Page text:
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Down to a Sunless Sea

Mathias B. Freese

" I know one thing. Un-American as it is, I will not 'put this behind me'. It must be gone through, processed, and only then will the mist lift. I may then discern a path through the moor."

Reviewed by Carol  Reid

Down to a Sunless Sea is a collection of fifteen stories written over a span of thirty years, which to some extent explains the unevenness of the pieces assembled here. Freese's experiences as a teacher and psychotherapist provide much of the background material and give him insight into broken and struggling psyches. Many of these stories feel truncated; their characters are reduced to body parts and neurotic symptoms. The author presents damaged characters with clinical accuracy but chooses not to provide an underpinning of developed narrative. The reader feels disconnected from their pain. 

Freese is capable of evocative prose, as in this opening paragraph of Unanswerable

"When I was about five or six my father took the family in the station wagon to Coney Island for the day out, the blue collar man's respite. I smelled the franks at Nathan's, the heady, willowy, stuffy aroma of cotton candy being turned onto its paper cone, like wrapping up clouds on a stick, the French vanilla scent of ice cream custard. The sand and water came together to give off that dewy-sweet smell of ocean air salted just right, as if it too were a boardwalk confection. I recall old ladies changing into bathing suits below the boardwalk." 

The central event of this story, perhaps over-emphasized, is the narrator's perceived betrayal by his father, who offers to teach him to swim then without warning throws him into the water. In real life this is a common cruelty and a sometimes effective teaching method. Admittedly it is an almost bestial act, in which the alpha male of a family at once subjugates and educates, bringing a child to an awareness of his ability to swim. But the narrator never awakens to this consequence, remains stuck in what he describes as an "anti-American way of not moving on." Certainly one feels empathy for the child's trauma, but this sense of injury is overblown to the point where it becomes tedious. 

A cover blurb accurately describes these pieces as case studies. Several seem poised on the brink of becoming effective fiction but fail to make that leap. In I'll Make It I Think a young spastic man deals with his deformed body by isolating and naming its parts. His "bad hand" is called "Ralph" and seems to bear the brunt of his self-hatred. "Lon", his misshapen foot, is almost equally reviled. Many words are spent relating his sexual difficulties. The story ends with a mystifying fable the protagonist says he invented years before in which his body ends up in a trash compacter. In this fable he briefly mentions a character other than himself, "a Hungarian refugee from the "56 revolt" but immediately dismisses him as "not important to the story". These are potentially intriguing story elements but they remain disjointed and unexplored. The protagonist ends up as less than the sum of his parts.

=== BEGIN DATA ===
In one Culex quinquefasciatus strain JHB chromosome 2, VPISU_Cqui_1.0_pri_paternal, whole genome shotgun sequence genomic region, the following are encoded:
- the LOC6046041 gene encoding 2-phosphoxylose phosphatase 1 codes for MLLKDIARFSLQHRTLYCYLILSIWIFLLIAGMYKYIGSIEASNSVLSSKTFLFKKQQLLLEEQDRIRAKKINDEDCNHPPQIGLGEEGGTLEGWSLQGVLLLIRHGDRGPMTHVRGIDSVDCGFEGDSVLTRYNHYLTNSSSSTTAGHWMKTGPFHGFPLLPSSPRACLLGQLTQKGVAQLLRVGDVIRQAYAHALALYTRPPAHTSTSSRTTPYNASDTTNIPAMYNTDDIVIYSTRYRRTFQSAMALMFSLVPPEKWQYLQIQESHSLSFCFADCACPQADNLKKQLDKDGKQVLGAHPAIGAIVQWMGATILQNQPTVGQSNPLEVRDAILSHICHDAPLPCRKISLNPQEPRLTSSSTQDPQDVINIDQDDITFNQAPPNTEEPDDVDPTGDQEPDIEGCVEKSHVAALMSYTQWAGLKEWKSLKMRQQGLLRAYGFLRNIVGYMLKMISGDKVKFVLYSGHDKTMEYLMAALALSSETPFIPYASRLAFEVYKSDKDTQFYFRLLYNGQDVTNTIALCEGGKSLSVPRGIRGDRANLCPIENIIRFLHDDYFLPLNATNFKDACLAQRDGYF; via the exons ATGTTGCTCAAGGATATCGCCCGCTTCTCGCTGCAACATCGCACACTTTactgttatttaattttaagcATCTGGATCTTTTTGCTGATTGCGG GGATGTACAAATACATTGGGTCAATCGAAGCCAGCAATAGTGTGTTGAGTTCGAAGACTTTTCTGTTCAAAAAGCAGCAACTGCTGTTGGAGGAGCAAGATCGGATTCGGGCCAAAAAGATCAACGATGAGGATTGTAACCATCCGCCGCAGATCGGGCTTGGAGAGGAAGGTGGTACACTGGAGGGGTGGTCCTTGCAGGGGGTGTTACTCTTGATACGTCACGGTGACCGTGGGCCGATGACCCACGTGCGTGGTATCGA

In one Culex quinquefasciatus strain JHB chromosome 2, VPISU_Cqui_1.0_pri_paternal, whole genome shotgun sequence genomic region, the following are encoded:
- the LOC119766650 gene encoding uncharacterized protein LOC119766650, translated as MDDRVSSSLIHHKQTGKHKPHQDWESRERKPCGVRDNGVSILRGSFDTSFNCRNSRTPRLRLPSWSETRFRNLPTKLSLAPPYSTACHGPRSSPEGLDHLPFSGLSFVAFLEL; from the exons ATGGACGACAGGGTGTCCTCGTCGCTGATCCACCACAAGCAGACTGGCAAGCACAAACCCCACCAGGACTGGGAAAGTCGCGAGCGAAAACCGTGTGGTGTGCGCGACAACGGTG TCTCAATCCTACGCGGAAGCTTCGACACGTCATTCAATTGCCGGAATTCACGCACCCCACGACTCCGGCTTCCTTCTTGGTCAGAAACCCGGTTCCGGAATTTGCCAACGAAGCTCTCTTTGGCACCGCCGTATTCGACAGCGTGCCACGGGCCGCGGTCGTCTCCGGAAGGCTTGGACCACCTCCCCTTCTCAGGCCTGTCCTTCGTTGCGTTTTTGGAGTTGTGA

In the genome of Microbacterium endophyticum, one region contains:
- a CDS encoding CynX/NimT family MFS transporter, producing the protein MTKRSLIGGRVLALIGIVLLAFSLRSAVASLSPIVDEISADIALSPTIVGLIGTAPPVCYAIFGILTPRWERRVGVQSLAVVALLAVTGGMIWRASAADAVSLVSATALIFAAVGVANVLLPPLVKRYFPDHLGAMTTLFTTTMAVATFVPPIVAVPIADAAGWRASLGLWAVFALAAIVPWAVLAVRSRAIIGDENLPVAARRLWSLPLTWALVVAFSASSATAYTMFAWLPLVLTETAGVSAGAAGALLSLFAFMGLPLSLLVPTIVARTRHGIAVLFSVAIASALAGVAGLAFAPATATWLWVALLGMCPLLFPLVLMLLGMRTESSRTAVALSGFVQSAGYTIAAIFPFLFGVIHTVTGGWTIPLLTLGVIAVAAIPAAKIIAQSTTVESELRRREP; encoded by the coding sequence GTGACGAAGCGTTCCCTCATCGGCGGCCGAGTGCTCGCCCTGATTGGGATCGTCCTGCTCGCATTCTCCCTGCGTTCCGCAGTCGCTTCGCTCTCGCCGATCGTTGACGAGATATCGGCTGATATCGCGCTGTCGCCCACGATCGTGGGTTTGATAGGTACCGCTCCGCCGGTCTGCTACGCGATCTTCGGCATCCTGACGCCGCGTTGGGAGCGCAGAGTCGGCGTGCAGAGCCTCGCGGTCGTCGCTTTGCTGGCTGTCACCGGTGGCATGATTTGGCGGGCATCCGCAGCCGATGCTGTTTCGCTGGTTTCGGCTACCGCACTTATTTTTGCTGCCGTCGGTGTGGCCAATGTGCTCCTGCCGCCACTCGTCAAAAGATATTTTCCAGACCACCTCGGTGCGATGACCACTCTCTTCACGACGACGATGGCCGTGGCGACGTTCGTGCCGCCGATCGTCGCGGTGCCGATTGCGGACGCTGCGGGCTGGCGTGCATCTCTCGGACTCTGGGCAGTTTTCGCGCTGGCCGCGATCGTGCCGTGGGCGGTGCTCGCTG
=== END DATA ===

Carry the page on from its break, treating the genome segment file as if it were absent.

In other pieces the prose style is repetitive, awkward and unnecessarily convoluted, as in this opening to the story, Down to A Sunless Sea:

"While a young child growing up on Brighton Beach, Adam would go shopping with his mother on Brighton Beach Avenue. On the el that ruled the streets, the trains chattered above and sparked toward Coney Island. As he walked he was stressed by a need to scratch the back of his right foot above the edge of the shoe. And to effect this without pausing to scratch it with his hand, he devised a backward gavotte, rubbing at the itching with the side welt of his Buster Brown shoes, first swinging to the right rear foot and then returning, in 4/4 time, to the left one. It was an odd dance, disturbing to him. It must have been bothersome to his mother, who held his hand as he slowed up to do his step. He could not recall his mother ever engaging him in any extended conversation that drew out or elicited an expression of what either she was feeling or what he was feeling, much less thinking. At nineteen his mother twistedly challenged him about a wet dream". 

Freese's protagonists are often maltreated or neglected children. The eponymous Herbie has his aspirations to shine shoes for money quashed by a brutal and egotistical father. In the titular story, Adam's psychological development is stunted by his "inconsonant" mother. The narrator of Billy's Mirrored Wall is spiritually impoverished by his mother's envy and insecurity.

The final story, Mortise and Tenon, was my favorite of the collection, probably because it felt more like a story than a dossier. It ends with an image of young Edward mentally rehearsing the stabbing of his stiff authoritarian mother with a letter opener. At last the author has made his point.

 Carol Reid is an amateur short story writer and an assistant fiction editor of Sotto Voce magazine.
Carol's other Short Reviews: "Crimini: The Bitter Lemon Book of Italian Crime Fiction"   
"Passport to Crime: The Finest Mystery Stories from International Writers"

Richard Matheson "Button, Button: Uncanny Stories"

Andrew Porter "The Theory of Light and Matter"

Fran Friel "Mama's Boy"


PublisherWheatmark Press

Publication Date: Nov 2007

Paperback/Hardback? Paperback

First collection?Yes

Awards: Allbooks Review Editor's Choice Award

Author bio: Mathias B. Freese is a teacher, psychotherapist and author of The I Tetralogy, (2005). Freese’s nonfiction articles have appeared in the New York Times, Voices: The Art and Science of Psychotherapy, and Publishers Marketing Association Newsletter. In 2005, the Society of Southwestern Authors honored Mathias B. Freese with a first-place award for personal essay.

Read an interview with Mathias B. Freese

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